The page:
Introduction to War on Terrorism
Introduction to War on Terrorism
On the morning of September 11, 2001, the United States was the target of organized terrorist attacks. Hijackers seized control of four passenger jets and deliberately crashed them into high-profile targets: the two towers of the World Trade Center in New York city and the Pentagon building outside of Washington, D.C. The fourth airplane crashed into a field in Pennsylvania after passengers aboard overwhelmed the hijackers. These were the most deadly enemy attacks on American home soil in U.S. history.
The War on Terrorism, launched in direct retaliation for these attacks, is a blanket term for American military and security efforts aimed at neutralizing ongoing or potential terrorist plots against the United States and its allies. The war has grown to encompass actions both large and small across the globe.
The nature of the War on Terrorism constitutes a radical departure from previous American conflicts. In stark contrast to America’s previous wars, there is no readily identifiable enemy army or national government to strike against; the enemy soldiers wear no uniforms, and it remains unclear as to whether they even constitute enemy combatants in the legal sense.
The stated war goals of the United States, as outlined in President George W. Bush’s address to Congress of September 20, 2001, are to build an international coalition of allies to fight terrorists, to destroy the global terrorist infrastructure, and to wage war against any nation that harbors or supports terrorists.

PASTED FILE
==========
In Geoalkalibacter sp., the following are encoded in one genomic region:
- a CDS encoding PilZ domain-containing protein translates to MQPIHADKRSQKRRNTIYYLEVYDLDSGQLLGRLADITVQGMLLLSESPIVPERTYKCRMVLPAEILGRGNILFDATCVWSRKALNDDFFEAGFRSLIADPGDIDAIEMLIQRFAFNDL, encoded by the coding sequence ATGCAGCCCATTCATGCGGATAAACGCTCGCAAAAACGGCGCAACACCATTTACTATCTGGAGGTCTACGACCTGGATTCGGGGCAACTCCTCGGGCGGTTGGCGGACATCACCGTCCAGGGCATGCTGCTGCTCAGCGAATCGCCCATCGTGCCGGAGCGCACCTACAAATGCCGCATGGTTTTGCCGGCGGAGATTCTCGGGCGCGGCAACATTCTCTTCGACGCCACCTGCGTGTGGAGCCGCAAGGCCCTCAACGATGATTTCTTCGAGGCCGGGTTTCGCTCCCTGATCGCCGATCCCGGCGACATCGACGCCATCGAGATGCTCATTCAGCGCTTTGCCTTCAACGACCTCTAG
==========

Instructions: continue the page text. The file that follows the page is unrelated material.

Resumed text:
The latter goal led to the invasion of Afghanistan on October 7, 2001. The Taliban, the militant Islamist government of that country, had formed close ties with the al-Qaeda terrorist network and its leader, Osama bin Laden, scion of a wealthy Saudi family and purported mastermind of the 9/11 attacks.
The invasion of Afghanistan met with great success. By employing a combination of conventional, large-scale military operations with the efforts of elite Special Forces units, often working closely with local allies, the Americans were able to decisively rout the Taliban and al-Qaeda forces, chasing the shattered remnants into the rugged hills along the Pakistani border.
Although al-Qaeda’s power base had been broken, the organization itself lived on, as did bin Laden himself. The flexible nature of the outfit, which operated in independent cells of four or five operatives each, scattered across the globe, allowed attacks to continue, as subsequent bombings in Bali, London, and Madrid proved.
The second major phase of the War on Terrorism opened in March 2003 with the invasion of Iraq. In contrast to the Afghan war, this action was met with significant international resistance. The United States asserted that Iraqi dictator Saddam Hussein had weapons of mass destruction at his disposal, which he would likely use against his neighbors and abroad. U.S. officials also implied Saddam was linked to al-Qaeda. Evidence of these links was shaky, however.
Four years after the initial invasion of Iraq, no conclusive link between the Iraqi government and al-Qaeda had been produced, nor have any weapons of mass destruction been found. The American public, initially supportive of the war, has grown increasingly weary of what many perceive to be a counter-productive quagmire that only serves to radicalize a new generation of terrorists.